In terms of big names, there’s lots, but I think in terms of my work with social justice and equity and diversity, Martin Luther King definitely has been an influence. I remember as an undergraduate in the social psychology class having to do a presentation and a speech and that was what my speech was about. His “I have a Dream” speech, and so he has been a source of inspiration. Sonia Sotomayor on the Supreme Court has also been a source of influence for me as well.
My professional mentors have been a source of influence and still to this day, I’ve been connected with them. They are retired now, but I’m working on a community project with them right now. One was with a counselor that worked at San Diego State who is retired but works with two community colleges. And then my professor from Southwestern College. I still work with them on projects and we’re currently working on an exhibit that’s going to be in the Chula Vista library down South, so they have been influences as well.
The Telescope: And why are you running for the Palomar governing board?
Judy Patacsil: I’m running because I definitely believe in higher education. And as I mentioned, I believe higher education is a tool of empowerment for families, for communities, for individuals. I am a Community College graduate and I’m actually also a tenured faculty member. I am a tenured professor at San Diego Miramar College. I started my career almost 30 years ago at Miramar College as an academic counselor. I also started teaching Ethnic Studies, a Filipino Studies course in 1996. I’ve taught it off and on since then. I currently teach it right now. It’s the only course at my college that meets the CSU GE Ethnic Studies graduation requirement that we currently have at my college.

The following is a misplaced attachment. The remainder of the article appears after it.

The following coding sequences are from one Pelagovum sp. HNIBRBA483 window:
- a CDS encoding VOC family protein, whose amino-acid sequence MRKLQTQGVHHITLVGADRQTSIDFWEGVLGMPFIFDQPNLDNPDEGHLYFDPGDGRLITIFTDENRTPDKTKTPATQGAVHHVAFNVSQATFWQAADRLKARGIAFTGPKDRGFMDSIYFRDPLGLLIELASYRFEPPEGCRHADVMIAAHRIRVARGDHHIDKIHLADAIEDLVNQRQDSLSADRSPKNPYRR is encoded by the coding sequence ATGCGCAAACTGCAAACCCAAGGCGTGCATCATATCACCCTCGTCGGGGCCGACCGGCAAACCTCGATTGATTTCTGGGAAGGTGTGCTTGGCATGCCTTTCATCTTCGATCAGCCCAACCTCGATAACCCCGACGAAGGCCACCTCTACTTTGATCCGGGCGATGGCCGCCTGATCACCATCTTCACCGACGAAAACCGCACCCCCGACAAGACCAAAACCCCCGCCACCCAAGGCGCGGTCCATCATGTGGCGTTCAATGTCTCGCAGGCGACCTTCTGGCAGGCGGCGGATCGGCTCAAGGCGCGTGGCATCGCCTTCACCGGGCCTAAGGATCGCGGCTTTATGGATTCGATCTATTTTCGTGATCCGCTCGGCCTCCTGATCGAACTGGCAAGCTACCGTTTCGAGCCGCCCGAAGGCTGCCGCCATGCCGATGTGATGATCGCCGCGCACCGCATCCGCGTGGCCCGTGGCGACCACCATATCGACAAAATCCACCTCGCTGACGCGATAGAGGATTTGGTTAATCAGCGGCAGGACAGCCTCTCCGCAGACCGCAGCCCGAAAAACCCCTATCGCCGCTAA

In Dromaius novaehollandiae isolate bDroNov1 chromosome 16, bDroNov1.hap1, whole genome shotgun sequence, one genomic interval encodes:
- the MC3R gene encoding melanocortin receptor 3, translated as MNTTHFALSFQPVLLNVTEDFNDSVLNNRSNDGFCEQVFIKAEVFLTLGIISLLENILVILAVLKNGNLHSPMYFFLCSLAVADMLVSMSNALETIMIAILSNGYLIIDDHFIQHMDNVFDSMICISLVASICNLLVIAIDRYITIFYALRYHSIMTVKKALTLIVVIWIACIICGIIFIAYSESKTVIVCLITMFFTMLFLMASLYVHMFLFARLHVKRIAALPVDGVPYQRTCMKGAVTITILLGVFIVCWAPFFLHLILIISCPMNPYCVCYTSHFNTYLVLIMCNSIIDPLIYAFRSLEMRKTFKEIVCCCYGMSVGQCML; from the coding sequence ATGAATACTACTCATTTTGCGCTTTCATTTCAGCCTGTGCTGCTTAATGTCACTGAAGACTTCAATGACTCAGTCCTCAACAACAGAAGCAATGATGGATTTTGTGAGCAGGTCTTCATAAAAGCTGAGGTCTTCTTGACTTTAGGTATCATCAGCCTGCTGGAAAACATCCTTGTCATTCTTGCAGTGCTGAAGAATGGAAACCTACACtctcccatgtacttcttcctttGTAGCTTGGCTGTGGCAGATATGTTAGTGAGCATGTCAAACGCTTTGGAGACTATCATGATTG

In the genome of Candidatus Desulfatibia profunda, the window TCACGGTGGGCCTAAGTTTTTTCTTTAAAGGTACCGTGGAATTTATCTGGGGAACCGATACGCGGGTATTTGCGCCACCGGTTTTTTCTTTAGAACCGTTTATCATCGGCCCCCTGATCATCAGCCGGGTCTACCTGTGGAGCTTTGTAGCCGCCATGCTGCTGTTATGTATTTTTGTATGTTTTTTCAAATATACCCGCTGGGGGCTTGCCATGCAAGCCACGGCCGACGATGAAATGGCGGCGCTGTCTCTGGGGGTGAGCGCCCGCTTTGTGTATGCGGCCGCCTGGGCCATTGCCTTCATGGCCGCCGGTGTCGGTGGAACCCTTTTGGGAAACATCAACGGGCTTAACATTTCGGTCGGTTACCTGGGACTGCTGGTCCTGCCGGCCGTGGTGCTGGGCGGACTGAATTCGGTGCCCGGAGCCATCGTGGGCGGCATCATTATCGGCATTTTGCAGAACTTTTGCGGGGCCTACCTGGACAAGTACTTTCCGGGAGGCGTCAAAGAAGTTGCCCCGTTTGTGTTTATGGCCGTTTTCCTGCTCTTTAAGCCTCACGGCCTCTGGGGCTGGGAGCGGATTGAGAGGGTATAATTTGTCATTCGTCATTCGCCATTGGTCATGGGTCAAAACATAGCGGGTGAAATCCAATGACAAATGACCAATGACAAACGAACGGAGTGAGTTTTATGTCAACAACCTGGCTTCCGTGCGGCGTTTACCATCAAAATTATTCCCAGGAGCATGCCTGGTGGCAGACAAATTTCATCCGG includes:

I have benefited from community college. I have been a product of the community college, and I have worked in the community college system. So I believe in the positive impact of what community college is done from a student perspective, from a professional perspective, and even from a parent perspective because my son went to community college, graduated, and got his degree in Social Behavioral Studies and now works with Special Ed kids. So I believe in what higher education can do, and the mission of community college is open access, so you don’t have to wait to get into a university. You can come to the community college first if you are fresh out of high school. It’s a promise program. It’s free tuition, so being able to provide what community colleges do provide to the communities is something that I definitely believe in.
When I first started at Mira Mar College, our Governing Board was going through some changes with trustees. One of my professors and my mentor who has also been a source of inspiration, she’s the president of the San Diego Community College Board of trustees, her name is Dr. Marìa Nieto Senour, so she was on the board when I got my position. And I thought representation matters and having someone at that seat. Even though she didn’t have any particular direct role in me getting the position, she was someone that influenced me. She was the professor in my master’s in counseling program. At that time, a seed was planted, which was almost 30 years ago. Soon after, the union said, “I heard you were interested in running, do you wanna run?” And I said, “Not right now, I have a young child to raise. Maybe at a later time.” So, I feel like now is a good time to run.
The Telescope: What skills and experiences will make you a good governing board leader?